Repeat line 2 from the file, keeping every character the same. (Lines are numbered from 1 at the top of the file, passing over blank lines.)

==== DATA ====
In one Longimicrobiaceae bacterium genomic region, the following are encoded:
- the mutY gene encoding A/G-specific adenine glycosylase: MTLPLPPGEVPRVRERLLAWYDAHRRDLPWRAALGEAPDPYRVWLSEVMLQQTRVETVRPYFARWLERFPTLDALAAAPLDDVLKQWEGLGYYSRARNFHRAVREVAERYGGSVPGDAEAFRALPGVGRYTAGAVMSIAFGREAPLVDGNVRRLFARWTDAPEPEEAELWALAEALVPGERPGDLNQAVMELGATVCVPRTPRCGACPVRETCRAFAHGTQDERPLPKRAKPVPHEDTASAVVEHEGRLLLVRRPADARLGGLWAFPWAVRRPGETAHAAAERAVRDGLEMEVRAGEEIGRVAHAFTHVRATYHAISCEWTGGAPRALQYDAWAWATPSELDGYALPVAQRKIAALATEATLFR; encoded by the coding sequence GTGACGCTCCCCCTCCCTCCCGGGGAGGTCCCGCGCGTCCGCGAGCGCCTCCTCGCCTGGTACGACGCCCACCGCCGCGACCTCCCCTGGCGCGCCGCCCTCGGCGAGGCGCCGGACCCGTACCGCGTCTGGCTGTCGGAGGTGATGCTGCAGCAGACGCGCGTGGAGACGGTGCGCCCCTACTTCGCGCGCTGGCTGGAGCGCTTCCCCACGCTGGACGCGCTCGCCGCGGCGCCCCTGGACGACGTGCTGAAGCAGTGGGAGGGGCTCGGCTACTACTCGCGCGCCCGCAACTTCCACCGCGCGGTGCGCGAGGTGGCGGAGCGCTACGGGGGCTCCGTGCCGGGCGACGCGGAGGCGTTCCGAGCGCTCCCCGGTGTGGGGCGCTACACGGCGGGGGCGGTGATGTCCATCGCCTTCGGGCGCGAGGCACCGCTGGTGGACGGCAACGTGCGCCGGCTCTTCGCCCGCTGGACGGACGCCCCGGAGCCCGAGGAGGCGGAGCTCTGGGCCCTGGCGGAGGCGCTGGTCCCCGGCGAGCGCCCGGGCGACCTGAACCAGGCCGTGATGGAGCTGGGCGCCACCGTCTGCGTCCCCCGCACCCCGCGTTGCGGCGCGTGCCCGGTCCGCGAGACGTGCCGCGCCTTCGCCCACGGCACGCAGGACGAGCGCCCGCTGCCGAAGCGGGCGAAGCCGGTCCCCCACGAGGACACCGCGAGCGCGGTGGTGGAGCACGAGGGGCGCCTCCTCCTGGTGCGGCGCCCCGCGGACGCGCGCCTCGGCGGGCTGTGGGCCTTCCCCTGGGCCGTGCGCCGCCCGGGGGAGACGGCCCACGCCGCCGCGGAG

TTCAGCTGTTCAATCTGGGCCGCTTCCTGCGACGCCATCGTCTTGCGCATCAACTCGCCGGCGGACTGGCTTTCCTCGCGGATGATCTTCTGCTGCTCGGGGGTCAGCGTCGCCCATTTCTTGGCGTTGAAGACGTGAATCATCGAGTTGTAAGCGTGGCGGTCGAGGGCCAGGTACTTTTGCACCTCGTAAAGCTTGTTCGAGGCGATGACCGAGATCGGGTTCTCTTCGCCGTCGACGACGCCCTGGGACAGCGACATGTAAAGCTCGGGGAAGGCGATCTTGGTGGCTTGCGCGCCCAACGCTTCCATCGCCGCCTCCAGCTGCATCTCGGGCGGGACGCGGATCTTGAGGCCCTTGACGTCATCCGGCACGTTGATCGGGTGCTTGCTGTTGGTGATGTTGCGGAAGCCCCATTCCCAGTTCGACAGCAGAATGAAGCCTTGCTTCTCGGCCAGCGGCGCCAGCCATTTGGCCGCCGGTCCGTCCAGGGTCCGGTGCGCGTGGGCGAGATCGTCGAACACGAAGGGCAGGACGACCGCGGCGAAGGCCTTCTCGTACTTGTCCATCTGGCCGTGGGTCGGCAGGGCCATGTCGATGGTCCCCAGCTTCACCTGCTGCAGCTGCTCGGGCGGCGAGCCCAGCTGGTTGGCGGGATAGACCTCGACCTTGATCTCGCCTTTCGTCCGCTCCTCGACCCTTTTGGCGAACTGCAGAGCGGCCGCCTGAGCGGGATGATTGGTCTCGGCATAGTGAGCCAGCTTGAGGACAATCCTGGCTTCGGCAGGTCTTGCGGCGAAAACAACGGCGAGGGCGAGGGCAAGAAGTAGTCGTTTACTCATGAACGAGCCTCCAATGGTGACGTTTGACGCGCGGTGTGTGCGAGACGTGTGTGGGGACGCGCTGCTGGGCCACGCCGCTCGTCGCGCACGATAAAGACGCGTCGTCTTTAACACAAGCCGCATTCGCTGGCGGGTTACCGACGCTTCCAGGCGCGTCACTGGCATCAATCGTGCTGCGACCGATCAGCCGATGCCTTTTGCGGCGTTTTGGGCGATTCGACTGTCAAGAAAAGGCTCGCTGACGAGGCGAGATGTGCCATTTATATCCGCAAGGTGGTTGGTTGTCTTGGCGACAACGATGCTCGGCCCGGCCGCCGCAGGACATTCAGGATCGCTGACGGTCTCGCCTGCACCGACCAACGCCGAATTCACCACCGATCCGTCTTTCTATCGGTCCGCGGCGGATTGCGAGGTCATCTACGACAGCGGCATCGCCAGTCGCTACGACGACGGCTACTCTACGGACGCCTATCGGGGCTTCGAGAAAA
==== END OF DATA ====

- the mutY gene encoding A/G-specific adenine glycosylase: MTLPLPPGEVPRVRERLLAWYDAHRRDLPWRAALGEAPDPYRVWLSEVMLQQTRVETVRPYFARWLERFPTLDALAAAPLDDVLKQWEGLGYYSRARNFHRAVREVAERYGGSVPGDAEAFRALPGVGRYTAGAVMSIAFGREAPLVDGNVRRLFARWTDAPEPEEAELWALAEALVPGERPGDLNQAVMELGATVCVPRTPRCGACPVRETCRAFAHGTQDERPLPKRAKPVPHEDTASAVVEHEGRLLLVRRPADARLGGLWAFPWAVRRPGETAHAAAERAVRDGLEMEVRAGEEIGRVAHAFTHVRATYHAISCEWTGGAPRALQYDAWAWATPSELDGYALPVAQRKIAALATEATLFR; encoded by the coding sequence GTGACGCTCCCCCTCCCTCCCGGGGAGGTCCCGCGCGTCCGCGAGCGCCTCCTCGCCTGGTACGACGCCCACCGCCGCGACCTCCCCTGGCGCGCCGCCCTCGGCGAGGCGCCGGACCCGTACCGCGTCTGGCTGTCGGAGGTGATGCTGCAGCAGACGCGCGTGGAGACGGTGCGCCCCTACTTCGCGCGCTGGCTGGAGCGCTTCCCCACGCTGGACGCGCTCGCCGCGGCGCCCCTGGACGACGTGCTGAAGCAGTGGGAGGGGCTCGGCTACTACTCGCGCGCCCGCAACTTCCACCGCGCGGTGCGCGAGGTGGCGGAGCGCTACGGGGGCTCCGTGCCGGGCGACGCGGAGGCGTTCCGAGCGCTCCCCGGTGTGGGGCGCTACACGGCGGGGGCGGTGATGTCCATCGCCTTCGGGCGCGAGGCACCGCTGGTGGACGGCAACGTGCGCCGGCTCTTCGCCCGCTGGACGGACGCCCCGGAGCCCGAGGAGGCGGAGCTCTGGGCCCTGGCGGAGGCGCTGGTCCCCGGCGAGCGCCCGGGCGACCTGAACCAGGCCGTGATGGAGCTGGGCGCCACCGTCTGCGTCCCCCGCACCCCGCGTTGCGGCGCGTGCCCGGTCCGCGAGACGTGCCGCGCCTTCGCCCACGGCACGCAGGACGAGCGCCCGCTGCCGAAGCGGGCGAAGCCGGTCCCCCACGAGGACACCGCGAGCGCGGTGGTGGAGCACGAGGGGCGCCTCCTCCTGGTGCGGCGCCCCGCGGACGCGCGCCTCGGCGGGCTGTGGGCCTTCCCCTGGGCCGTGCGCCGCCCGGGGGAGACGGCCCACGCCGCCGCGGAG